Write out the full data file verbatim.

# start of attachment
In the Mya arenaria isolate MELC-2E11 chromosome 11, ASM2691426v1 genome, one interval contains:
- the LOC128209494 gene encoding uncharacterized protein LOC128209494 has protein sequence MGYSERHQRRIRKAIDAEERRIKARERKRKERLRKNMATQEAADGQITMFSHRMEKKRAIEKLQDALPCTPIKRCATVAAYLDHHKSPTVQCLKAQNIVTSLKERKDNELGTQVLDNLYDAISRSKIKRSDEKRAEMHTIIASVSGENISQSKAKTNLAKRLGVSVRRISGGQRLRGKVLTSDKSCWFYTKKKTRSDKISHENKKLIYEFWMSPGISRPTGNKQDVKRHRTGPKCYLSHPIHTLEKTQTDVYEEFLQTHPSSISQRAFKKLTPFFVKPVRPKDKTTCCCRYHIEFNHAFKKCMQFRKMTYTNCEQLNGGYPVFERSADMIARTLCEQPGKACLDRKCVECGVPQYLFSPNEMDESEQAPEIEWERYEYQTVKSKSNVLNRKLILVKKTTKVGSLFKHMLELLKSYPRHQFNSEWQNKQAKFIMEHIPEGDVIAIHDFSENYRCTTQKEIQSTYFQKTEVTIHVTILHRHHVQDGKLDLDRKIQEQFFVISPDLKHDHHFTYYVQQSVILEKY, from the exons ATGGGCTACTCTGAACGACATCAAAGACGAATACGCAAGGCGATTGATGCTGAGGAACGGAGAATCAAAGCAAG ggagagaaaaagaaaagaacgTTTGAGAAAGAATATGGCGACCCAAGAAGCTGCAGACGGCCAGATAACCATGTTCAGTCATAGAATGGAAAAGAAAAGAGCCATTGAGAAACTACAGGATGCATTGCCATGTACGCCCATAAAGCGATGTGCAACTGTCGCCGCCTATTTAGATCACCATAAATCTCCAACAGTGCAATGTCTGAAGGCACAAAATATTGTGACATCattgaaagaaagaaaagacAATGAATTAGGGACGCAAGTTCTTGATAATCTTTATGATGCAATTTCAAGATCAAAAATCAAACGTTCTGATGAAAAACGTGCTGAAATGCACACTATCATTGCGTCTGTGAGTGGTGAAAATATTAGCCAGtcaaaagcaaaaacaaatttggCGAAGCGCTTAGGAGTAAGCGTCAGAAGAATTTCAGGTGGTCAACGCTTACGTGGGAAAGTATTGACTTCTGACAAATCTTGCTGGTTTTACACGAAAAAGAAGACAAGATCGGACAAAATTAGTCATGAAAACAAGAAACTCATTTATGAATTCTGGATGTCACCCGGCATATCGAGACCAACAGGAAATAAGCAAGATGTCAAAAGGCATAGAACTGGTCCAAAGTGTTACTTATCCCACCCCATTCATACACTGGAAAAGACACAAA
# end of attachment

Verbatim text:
In the Mya arenaria isolate MELC-2E11 chromosome 11, ASM2691426v1 genome, one interval contains:
- the LOC128209494 gene encoding uncharacterized protein LOC128209494 has protein sequence MGYSERHQRRIRKAIDAEERRIKARERKRKERLRKNMATQEAADGQITMFSHRMEKKRAIEKLQDALPCTPIKRCATVAAYLDHHKSPTVQCLKAQNIVTSLKERKDNELGTQVLDNLYDAISRSKIKRSDEKRAEMHTIIASVSGENISQSKAKTNLAKRLGVSVRRISGGQRLRGKVLTSDKSCWFYTKKKTRSDKISHENKKLIYEFWMSPGISRPTGNKQDVKRHRTGPKCYLSHPIHTLEKTQTDVYEEFLQTHPSSISQRAFKKLTPFFVKPVRPKDKTTCCCRYHIEFNHAFKKCMQFRKMTYTNCEQLNGGYPVFERSADMIARTLCEQPGKACLDRKCVECGVPQYLFSPNEMDESEQAPEIEWERYEYQTVKSKSNVLNRKLILVKKTTKVGSLFKHMLELLKSYPRHQFNSEWQNKQAKFIMEHIPEGDVIAIHDFSENYRCTTQKEIQSTYFQKTEVTIHVTILHRHHVQDGKLDLDRKIQEQFFVISPDLKHDHHFTYYVQQSVILEKY, from the exons ATGGGCTACTCTGAACGACATCAAAGACGAATACGCAAGGCGATTGATGCTGAGGAACGGAGAATCAAAGCAAG ggagagaaaaagaaaagaacgTTTGAGAAAGAATATGGCGACCCAAGAAGCTGCAGACGGCCAGATAACCATGTTCAGTCATAGAATGGAAAAGAAAAGAGCCATTGAGAAACTACAGGATGCATTGCCATGTACGCCCATAAAGCGATGTGCAACTGTCGCCGCCTATTTAGATCACCATAAATCTCCAACAGTGCAATGTCTGAAGGCACAAAATATTGTGACATCattgaaagaaagaaaagacAATGAATTAGGGACGCAAGTTCTTGATAATCTTTATGATGCAATTTCAAGATCAAAAATCAAACGTTCTGATGAAAAACGTGCTGAAATGCACACTATCATTGCGTCTGTGAGTGGTGAAAATATTAGCCAGtcaaaagcaaaaacaaatttggCGAAGCGCTTAGGAGTAAGCGTCAGAAGAATTTCAGGTGGTCAACGCTTACGTGGGAAAGTATTGACTTCTGACAAATCTTGCTGGTTTTACACGAAAAAGAAGACAAGATCGGACAAAATTAGTCATGAAAACAAGAAACTCATTTATGAATTCTGGATGTCACCCGGCATATCGAGACCAACAGGAAATAAGCAAGATGTCAAAAGGCATAGAACTGGTCCAAAGTGTTACTTATCCCACCCCATTCATACACTGGAAAAGACACAAA